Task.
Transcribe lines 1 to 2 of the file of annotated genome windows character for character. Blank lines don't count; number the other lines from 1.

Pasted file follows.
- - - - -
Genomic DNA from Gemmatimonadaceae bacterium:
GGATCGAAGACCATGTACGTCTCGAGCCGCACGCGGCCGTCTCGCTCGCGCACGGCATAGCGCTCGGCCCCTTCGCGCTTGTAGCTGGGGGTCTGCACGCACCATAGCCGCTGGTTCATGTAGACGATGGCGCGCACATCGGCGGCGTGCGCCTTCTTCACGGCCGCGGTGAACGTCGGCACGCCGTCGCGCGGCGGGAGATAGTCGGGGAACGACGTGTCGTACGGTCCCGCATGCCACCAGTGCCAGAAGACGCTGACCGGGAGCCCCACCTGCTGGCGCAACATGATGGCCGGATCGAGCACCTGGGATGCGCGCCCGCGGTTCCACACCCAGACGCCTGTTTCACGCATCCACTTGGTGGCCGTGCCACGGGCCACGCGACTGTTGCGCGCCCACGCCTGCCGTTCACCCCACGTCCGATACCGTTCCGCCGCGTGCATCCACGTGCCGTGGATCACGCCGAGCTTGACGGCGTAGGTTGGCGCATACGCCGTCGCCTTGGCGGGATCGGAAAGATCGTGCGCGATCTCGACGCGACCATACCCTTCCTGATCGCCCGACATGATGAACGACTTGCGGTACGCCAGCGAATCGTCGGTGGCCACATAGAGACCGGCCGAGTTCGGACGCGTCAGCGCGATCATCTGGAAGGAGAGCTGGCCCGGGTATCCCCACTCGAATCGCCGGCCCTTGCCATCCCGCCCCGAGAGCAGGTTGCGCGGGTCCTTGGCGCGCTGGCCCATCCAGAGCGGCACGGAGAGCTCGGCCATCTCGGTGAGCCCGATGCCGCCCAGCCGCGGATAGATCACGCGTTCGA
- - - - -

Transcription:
Genomic DNA from Gemmatimonadaceae bacterium:
GGATCGAAGACCATGTACGTCTCGAGCCGCACGCGGCCGTCTCGCTCGCGCACGGCATAGCGCTCGGCCCCTTCGCGCTTGTAGCTGGGGGTCTGCACGCACCATAGCCGCTGGTTCATGTAGACGATGGCGCGCACATCGGCGGCGTGCGCCTTCTTCACGGCCGCGGTGAACGTCGGCACGCCGTCGCGCGGCGGGAGATAGTCGGGGAACGACGTGTCGTACGGTCCCGCATGCCACCAGTGCCAGAAGACGCTGACCGGGAGCCCCACCTGCTGGCGCAACATGATGGCCGGATCGAGCACCTGGGATGCGCGCCCGCGGTTCCACACCCAGACGCCTGTTTCACGCATCCACTTGGTGGCCGTGCCACGGGCCACGCGACTGTTGCGCGCCCACGCCTGCCGTTCACCCCACGTCCGATACCGTTCCGCCGCGTGCATCCACGTGCCGTGGATCACGCCGAGCTTGACGGCGTAGGTTGGCGCATACGCCGTCGCCTTGGCGGGATCGGAAAGATCGTGCGCGATCTCGACGCGACCATACCCTTCCTGATCGCCCGACATGATGAACGACTTGCGGTACGCCAGCGAATCGTCGGTGGCCACATAGAGACCGGCCGAGTTCGGACGCGTCAGCGCGATCATCTGGAAGGAGAGCTGGCCCGGGTATCCCCACTCGAATCGCCGGCCCTTGCCATCCCGCCCCGAGAGCAGGTTGCGCGGGTCCTTGGCGCGCTGGCCCATCCAGAGCGGCACGGAGAGCTCGGCCATCTCGGTGAGCCCGATGCCGCCCAGCCGCGGATAGATCACGCGTTCGA